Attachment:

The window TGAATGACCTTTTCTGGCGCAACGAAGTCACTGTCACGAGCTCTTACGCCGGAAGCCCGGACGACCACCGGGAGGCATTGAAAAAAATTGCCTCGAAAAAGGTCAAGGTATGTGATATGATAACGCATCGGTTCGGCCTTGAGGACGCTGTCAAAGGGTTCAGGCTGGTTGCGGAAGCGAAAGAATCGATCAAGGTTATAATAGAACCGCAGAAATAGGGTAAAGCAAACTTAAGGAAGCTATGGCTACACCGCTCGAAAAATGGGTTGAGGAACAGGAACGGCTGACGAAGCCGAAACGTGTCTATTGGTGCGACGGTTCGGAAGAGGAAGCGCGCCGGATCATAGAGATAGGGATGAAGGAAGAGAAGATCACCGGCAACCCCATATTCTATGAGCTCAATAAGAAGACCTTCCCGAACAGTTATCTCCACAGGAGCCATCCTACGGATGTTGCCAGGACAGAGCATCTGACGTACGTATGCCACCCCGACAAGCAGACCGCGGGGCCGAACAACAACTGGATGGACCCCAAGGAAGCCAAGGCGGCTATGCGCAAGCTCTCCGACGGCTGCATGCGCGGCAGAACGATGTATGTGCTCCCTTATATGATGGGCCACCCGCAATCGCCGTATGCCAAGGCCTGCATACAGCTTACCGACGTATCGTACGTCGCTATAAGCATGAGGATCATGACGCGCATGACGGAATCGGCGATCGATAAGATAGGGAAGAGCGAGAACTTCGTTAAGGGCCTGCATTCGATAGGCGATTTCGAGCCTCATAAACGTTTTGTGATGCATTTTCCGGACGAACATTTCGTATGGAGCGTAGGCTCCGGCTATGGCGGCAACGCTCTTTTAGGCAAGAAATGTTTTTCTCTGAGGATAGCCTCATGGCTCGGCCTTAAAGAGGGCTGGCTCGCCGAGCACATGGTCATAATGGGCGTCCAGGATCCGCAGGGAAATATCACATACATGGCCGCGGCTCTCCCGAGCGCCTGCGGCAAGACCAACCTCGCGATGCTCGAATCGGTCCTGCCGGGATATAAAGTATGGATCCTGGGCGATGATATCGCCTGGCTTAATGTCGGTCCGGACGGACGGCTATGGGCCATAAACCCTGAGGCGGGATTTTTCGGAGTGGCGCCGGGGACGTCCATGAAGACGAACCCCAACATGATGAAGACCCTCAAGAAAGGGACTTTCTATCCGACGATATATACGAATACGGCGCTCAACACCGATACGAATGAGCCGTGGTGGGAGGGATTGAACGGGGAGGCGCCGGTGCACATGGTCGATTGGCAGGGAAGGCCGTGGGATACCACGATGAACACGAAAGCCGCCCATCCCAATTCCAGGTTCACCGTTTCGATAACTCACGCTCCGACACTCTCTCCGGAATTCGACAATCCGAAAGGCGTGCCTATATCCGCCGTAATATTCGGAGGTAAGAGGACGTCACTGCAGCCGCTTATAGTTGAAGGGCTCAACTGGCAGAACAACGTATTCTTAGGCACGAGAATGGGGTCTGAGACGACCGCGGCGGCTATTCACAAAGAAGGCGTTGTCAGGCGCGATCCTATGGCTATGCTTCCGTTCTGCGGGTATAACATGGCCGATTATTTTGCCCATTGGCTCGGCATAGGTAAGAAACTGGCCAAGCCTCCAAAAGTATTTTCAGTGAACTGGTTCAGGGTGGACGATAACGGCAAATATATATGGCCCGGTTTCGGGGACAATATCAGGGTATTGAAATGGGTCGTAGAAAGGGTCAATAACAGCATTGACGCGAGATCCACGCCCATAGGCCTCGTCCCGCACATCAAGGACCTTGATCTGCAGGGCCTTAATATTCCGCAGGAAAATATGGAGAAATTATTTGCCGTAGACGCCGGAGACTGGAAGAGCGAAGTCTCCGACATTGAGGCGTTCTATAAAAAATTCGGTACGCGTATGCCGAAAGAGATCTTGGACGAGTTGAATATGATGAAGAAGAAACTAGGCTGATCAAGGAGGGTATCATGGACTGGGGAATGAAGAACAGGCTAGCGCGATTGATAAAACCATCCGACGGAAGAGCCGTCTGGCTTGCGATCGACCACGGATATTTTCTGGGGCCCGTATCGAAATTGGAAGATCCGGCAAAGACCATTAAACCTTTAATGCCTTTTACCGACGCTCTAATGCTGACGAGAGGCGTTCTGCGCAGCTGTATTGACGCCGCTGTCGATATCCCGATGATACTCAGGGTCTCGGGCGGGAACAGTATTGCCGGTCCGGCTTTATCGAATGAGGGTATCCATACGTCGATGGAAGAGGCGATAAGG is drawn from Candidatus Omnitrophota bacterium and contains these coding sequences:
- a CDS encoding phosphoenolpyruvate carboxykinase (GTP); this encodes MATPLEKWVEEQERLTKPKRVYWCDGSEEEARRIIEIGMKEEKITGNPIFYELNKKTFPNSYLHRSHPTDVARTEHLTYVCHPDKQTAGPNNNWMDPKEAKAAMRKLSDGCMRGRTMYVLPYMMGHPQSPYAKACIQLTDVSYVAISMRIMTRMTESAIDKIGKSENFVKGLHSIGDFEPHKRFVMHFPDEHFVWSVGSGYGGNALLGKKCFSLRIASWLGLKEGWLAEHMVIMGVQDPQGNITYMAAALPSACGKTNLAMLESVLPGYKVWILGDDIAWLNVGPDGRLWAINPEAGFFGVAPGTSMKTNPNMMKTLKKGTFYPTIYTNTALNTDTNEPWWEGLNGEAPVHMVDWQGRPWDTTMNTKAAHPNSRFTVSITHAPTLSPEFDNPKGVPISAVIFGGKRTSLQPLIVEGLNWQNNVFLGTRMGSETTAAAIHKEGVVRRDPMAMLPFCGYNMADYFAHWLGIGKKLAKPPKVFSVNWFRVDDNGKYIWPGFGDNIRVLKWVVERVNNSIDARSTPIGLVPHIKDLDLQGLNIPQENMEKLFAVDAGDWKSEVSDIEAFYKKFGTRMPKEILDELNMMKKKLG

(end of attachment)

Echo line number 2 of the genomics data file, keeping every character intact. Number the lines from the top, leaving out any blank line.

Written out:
- a CDS encoding phosphoenolpyruvate carboxykinase (GTP); this encodes MATPLEKWVEEQERLTKPKRVYWCDGSEEEARRIIEIGMKEEKITGNPIFYELNKKTFPNSYLHRSHPTDVARTEHLTYVCHPDKQTAGPNNNWMDPKEAKAAMRKLSDGCMRGRTMYVLPYMMGHPQSPYAKACIQLTDVSYVAISMRIMTRMTESAIDKIGKSENFVKGLHSIGDFEPHKRFVMHFPDEHFVWSVGSGYGGNALLGKKCFSLRIASWLGLKEGWLAEHMVIMGVQDPQGNITYMAAALPSACGKTNLAMLESVLPGYKVWILGDDIAWLNVGPDGRLWAINPEAGFFGVAPGTSMKTNPNMMKTLKKGTFYPTIYTNTALNTDTNEPWWEGLNGEAPVHMVDWQGRPWDTTMNTKAAHPNSRFTVSITHAPTLSPEFDNPKGVPISAVIFGGKRTSLQPLIVEGLNWQNNVFLGTRMGSETTAAAIHKEGVVRRDPMAMLPFCGYNMADYFAHWLGIGKKLAKPPKVFSVNWFRVDDNGKYIWPGFGDNIRVLKWVVERVNNSIDARSTPIGLVPHIKDLDLQGLNIPQENMEKLFAVDAGDWKSEVSDIEAFYKKFGTRMPKEILDELNMMKKKLG